National Shares Greens' Concerns Over Super Fund
National's Finance spokesman Bill English says he admires the Green Party's courage in resisting the temptation to give in to political expediency over the Government's proposed super fund.
Sunday, June 3rd 2001, 5:26PMNational's Finance spokesman Bill English says he admires the Green Party's courage in resisting the temptation to give in to political expediency over the Government's proposed super fund.
"The Greens are to be admired for not allowing themselves to be pushed into agreeing to the fund just because Labour think it's good politics for the next election. That stands in sharp contrast to the Alliance, which agreed to support Dr Cullen's proposal in a trade-off to get funding for their so-called People's Bank," Bill English said today.
"The Greens haven't been expedient. Instead they appear to have been working hard to understand the issues involved with the huge fiscal commitment the super fund would involve. Labour's plan runs for 100 years and it's the biggest single commitment of taxpayers' money any political party will make in the next few decades.
"The Greens have obviously found the weight of evidence to be against the fund and their decision will be a wake-up call to churches, unions and community groups who have so far had nothing to say about the fund.
"National shares a lot of the concerns the Greens have expressed about the fund. This is especially true for Green co-leader Rod Donald's comment that 'the requirement to pre-fund super would be a straight-jacket on all future Government spending decisions (which) would suck dry future budgets (and) could leave other portfolios like health and education even worse off'.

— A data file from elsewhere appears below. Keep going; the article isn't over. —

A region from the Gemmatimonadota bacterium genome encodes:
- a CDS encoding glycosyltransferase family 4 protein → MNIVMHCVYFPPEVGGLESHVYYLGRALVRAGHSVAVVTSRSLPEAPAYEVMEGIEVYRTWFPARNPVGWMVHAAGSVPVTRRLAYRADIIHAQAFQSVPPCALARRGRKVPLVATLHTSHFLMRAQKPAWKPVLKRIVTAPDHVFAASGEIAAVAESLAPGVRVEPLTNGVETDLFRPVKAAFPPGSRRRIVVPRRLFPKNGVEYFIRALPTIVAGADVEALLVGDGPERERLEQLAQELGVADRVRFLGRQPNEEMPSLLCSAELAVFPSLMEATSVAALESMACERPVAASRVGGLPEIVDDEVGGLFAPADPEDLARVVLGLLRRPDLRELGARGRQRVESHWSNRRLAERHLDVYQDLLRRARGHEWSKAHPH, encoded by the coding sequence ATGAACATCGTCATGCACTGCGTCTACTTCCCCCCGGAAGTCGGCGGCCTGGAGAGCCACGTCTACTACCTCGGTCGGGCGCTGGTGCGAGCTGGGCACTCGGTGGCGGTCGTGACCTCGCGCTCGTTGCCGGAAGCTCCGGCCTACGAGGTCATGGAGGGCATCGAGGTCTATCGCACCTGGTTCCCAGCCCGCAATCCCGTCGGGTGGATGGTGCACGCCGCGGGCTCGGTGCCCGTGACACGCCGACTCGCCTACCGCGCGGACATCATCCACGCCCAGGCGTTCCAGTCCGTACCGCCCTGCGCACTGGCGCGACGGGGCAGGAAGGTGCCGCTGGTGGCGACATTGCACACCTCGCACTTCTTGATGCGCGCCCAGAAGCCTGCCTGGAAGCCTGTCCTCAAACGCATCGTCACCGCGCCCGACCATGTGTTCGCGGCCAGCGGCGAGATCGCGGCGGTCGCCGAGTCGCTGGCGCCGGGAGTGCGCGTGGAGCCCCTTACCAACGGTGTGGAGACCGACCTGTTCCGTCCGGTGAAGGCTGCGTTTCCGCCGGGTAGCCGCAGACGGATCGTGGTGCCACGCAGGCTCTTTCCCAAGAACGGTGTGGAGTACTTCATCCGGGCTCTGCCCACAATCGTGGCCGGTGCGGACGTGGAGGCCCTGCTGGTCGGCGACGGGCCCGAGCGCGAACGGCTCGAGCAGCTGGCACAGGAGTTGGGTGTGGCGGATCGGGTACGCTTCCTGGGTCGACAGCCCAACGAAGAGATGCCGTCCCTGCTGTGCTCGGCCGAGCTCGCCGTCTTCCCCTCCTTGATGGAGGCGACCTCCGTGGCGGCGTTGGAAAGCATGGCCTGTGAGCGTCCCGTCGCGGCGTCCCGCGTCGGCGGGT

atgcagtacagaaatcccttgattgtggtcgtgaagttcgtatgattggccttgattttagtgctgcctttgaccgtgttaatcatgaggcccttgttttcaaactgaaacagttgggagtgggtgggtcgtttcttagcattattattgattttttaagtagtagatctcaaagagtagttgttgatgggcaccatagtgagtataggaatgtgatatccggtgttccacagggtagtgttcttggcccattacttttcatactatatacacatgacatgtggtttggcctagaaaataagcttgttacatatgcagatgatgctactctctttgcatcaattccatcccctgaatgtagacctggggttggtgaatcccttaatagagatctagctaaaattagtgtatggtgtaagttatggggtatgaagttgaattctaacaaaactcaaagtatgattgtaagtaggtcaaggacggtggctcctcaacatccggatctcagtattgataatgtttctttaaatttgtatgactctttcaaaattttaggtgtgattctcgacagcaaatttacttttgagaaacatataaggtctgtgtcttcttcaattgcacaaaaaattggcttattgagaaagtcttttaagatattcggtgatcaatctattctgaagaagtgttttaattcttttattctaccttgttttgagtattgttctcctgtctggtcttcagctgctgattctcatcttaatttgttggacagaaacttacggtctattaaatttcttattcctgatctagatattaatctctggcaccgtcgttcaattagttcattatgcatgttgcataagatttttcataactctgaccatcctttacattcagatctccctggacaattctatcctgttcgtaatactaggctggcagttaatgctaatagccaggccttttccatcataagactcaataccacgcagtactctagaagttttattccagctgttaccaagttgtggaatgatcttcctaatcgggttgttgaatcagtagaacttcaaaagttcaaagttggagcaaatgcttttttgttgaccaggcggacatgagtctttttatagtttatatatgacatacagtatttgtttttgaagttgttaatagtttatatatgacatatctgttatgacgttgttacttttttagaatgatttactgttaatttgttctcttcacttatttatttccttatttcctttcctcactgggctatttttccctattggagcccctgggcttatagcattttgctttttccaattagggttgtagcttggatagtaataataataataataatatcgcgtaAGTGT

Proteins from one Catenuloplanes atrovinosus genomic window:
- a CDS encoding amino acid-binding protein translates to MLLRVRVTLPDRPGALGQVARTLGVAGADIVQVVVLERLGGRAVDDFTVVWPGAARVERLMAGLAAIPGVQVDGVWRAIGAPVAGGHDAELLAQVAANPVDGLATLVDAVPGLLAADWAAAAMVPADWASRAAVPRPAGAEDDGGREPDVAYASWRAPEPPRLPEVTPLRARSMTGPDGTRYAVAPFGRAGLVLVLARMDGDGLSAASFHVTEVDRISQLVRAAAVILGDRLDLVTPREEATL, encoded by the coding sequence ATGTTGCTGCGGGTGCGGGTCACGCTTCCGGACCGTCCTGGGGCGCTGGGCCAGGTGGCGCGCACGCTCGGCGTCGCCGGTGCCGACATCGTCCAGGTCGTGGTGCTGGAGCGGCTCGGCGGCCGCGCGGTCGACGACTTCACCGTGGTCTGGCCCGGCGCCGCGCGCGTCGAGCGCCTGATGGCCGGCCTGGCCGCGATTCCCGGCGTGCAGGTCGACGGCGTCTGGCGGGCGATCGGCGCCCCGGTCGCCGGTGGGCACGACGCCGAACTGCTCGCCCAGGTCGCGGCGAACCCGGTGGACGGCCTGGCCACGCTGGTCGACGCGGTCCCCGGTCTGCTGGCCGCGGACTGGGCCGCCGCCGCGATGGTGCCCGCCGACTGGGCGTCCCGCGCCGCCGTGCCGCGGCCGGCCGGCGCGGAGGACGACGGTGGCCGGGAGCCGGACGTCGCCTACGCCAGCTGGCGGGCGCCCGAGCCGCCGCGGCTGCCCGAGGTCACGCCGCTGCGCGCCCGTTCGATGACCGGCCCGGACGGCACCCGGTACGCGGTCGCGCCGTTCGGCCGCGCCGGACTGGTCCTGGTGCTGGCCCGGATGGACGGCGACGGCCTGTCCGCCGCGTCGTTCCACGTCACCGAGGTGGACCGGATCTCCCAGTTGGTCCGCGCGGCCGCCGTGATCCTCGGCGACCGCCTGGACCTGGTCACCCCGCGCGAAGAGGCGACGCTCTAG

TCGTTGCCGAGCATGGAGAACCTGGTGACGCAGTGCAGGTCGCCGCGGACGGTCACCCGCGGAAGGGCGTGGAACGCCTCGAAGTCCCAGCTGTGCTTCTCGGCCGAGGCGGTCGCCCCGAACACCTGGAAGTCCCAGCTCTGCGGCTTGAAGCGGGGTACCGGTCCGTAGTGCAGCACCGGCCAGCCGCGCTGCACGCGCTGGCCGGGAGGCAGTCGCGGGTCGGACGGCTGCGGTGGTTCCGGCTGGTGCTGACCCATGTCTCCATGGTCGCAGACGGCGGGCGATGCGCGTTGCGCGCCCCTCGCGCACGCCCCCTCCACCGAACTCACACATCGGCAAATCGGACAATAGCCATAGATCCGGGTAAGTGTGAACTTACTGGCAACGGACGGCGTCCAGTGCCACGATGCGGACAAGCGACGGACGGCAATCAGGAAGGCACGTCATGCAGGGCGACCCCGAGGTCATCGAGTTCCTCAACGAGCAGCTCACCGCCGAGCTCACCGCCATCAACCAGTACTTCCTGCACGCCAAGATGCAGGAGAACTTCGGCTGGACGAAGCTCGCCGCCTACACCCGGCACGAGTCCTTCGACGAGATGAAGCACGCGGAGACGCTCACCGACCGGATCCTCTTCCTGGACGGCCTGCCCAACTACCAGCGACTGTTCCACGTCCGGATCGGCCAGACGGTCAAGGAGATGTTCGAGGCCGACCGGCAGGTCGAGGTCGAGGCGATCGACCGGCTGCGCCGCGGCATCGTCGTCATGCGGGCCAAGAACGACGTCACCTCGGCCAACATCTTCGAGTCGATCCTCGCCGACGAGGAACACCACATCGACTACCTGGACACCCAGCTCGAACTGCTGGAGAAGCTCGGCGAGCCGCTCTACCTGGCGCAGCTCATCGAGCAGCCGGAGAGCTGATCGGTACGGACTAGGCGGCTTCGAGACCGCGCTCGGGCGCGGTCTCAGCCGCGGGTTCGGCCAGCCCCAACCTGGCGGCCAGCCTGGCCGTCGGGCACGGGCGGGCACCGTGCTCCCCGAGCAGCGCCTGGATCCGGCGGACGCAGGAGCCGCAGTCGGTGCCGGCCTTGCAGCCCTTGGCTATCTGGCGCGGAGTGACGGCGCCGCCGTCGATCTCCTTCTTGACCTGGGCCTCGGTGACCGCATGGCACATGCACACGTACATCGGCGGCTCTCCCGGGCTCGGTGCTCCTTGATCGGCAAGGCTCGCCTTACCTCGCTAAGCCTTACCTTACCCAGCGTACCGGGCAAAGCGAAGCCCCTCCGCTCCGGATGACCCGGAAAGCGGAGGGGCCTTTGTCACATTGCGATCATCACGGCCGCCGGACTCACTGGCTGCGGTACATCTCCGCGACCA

"There has been no public debate over whether this fund, or a faster growing economy is the better guarantee of the security of future pensions.
"National also shares the Greens' concerns that the Government now plans to borrow in order to pay for the fund.
"The Greens have also correctly identified concerns over the process by which the Government has devised and advanced Dr Cullen's proposal. National went into consideration of this proposal open to being persuaded of its merits. However the Government hasn't made any effort to persuade its own supporters, let alone other parties. That is not the way to broker enduring cross-party support for a proposal which can only succeed if it has strong political and public support.
"Our Caucus is yet to make a final decision on Dr Cullen's proposed fund. However the inability of the Government to get its own house in order over this proposal heightens our fears that such a fund might prove impossible to protect against political tinkering over a number of decades," Mr English said.
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